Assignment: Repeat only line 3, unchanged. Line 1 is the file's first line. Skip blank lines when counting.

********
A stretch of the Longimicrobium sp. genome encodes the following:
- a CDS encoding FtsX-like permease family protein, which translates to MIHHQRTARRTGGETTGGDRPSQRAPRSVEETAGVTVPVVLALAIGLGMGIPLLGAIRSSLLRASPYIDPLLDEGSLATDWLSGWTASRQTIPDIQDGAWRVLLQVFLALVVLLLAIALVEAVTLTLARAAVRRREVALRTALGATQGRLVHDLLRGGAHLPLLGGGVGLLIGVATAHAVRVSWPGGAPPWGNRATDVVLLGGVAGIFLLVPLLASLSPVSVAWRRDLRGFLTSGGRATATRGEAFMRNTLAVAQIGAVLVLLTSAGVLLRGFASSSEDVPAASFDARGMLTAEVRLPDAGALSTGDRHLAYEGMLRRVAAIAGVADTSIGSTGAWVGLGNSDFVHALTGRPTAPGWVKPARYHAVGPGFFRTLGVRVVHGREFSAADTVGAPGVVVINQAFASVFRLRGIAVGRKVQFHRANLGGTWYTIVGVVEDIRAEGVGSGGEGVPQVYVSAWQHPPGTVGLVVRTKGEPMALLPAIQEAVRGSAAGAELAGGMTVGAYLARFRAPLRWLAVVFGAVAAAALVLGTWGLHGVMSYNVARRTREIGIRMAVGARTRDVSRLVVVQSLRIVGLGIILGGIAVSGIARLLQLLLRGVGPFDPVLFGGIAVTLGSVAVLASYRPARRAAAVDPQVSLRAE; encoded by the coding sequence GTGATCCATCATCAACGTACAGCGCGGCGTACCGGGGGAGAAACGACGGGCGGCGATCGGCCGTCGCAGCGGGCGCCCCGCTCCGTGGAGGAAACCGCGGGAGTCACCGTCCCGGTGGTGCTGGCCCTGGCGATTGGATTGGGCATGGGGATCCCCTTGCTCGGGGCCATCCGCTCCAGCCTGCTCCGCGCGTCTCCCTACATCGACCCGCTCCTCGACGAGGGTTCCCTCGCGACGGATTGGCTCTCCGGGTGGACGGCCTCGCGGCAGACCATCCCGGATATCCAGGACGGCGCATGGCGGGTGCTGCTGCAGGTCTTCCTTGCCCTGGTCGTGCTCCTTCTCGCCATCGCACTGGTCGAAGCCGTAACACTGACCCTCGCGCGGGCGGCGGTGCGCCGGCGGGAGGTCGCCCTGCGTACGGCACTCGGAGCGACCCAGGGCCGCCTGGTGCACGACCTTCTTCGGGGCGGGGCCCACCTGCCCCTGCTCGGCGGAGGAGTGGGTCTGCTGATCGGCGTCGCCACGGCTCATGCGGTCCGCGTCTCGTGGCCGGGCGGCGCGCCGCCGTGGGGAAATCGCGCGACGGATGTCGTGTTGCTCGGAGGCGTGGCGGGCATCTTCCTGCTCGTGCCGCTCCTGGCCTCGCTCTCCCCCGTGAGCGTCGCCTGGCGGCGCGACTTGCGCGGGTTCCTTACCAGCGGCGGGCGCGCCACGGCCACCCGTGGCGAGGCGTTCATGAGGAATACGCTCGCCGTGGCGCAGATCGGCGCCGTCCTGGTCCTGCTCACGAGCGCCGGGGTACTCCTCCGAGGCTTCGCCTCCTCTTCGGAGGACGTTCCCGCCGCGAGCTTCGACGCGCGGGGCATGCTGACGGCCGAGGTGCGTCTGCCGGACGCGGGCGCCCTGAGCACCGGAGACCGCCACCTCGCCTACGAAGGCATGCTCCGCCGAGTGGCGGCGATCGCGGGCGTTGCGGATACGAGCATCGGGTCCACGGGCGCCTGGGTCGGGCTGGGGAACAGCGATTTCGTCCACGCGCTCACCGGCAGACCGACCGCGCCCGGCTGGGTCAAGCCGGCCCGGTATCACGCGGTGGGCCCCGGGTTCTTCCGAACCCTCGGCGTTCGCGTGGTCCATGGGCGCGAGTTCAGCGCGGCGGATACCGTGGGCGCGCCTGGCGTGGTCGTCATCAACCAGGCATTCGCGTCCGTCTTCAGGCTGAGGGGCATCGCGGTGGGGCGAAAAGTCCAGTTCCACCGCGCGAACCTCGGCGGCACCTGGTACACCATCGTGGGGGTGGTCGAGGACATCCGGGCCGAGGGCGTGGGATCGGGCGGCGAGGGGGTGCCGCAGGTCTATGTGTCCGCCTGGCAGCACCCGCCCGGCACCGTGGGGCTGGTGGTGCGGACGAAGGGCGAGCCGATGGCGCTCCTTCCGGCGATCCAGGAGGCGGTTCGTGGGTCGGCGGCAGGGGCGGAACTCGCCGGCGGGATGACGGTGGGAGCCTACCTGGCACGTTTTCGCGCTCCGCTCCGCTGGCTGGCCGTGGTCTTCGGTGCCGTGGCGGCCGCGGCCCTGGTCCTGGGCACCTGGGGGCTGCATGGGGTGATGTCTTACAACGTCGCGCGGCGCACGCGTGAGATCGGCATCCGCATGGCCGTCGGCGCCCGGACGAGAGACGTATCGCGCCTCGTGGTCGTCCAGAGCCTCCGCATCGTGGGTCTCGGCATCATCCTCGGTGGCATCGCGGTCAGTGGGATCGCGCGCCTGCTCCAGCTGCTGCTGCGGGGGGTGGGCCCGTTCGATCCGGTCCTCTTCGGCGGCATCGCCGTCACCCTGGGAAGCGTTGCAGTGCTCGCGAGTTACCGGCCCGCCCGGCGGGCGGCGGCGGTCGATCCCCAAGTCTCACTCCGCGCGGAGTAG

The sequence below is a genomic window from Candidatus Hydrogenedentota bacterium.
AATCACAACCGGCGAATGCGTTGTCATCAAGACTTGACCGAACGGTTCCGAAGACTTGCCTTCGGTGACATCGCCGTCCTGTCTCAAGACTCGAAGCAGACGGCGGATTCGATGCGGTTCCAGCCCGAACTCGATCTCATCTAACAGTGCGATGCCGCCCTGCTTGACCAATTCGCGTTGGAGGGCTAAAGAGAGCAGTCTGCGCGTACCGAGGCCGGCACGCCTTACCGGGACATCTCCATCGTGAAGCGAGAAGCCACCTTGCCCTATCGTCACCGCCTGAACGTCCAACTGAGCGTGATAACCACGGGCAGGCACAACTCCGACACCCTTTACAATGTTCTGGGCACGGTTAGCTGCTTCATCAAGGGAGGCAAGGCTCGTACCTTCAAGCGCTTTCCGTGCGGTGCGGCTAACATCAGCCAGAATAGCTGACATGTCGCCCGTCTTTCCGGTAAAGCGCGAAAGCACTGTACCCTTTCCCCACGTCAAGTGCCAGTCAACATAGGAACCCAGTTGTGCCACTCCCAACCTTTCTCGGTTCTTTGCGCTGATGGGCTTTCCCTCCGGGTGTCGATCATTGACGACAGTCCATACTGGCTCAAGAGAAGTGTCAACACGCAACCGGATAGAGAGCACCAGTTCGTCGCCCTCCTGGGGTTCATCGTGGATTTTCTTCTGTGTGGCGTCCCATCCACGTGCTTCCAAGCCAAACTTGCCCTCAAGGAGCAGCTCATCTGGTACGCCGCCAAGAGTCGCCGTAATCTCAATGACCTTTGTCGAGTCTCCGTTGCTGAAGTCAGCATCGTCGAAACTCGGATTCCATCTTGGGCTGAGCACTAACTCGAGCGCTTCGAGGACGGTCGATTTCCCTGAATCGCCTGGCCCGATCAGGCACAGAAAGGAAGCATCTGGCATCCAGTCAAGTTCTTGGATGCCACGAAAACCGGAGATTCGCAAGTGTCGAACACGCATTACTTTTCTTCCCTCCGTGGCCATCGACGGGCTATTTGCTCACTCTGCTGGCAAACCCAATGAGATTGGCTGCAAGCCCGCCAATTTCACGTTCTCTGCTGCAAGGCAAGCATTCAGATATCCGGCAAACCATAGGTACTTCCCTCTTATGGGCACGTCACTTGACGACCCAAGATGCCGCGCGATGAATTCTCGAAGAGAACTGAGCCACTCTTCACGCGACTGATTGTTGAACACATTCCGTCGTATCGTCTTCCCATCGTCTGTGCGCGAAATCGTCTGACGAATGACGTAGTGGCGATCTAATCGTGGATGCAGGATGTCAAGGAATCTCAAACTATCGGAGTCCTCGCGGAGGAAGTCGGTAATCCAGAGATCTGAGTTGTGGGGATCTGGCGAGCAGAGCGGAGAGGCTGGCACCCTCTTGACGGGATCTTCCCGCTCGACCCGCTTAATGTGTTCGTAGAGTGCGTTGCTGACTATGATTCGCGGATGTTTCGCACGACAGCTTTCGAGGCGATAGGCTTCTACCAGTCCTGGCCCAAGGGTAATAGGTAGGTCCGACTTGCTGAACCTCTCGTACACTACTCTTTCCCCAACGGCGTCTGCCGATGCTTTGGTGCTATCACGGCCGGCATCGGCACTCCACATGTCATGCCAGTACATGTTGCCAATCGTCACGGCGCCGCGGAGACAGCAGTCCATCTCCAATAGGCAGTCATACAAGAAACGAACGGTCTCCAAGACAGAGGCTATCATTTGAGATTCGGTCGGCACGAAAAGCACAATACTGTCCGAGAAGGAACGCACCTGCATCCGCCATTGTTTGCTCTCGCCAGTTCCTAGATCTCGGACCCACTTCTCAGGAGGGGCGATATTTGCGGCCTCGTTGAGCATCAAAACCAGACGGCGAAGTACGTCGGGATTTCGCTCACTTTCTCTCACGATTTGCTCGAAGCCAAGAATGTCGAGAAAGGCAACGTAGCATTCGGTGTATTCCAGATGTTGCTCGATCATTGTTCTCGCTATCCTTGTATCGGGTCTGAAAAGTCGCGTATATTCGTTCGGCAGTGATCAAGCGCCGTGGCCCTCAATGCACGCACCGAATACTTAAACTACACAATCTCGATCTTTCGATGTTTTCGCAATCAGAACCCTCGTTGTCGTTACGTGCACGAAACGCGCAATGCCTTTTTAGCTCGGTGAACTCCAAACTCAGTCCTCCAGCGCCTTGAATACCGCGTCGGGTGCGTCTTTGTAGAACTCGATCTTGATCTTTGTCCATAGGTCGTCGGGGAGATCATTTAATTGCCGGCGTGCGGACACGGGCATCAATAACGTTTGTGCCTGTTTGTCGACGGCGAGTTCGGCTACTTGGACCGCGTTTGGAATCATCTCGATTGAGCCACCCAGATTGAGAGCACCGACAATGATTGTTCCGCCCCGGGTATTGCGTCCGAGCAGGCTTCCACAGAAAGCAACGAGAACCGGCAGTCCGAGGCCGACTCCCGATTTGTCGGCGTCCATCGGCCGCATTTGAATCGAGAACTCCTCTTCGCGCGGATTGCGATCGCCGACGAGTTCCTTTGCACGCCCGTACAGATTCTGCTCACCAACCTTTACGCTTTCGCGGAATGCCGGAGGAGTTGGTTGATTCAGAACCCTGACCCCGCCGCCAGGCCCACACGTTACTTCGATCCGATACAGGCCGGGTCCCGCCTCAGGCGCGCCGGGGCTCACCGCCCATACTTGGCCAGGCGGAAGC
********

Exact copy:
The sequence below is a genomic window from Candidatus Hydrogenedentota bacterium.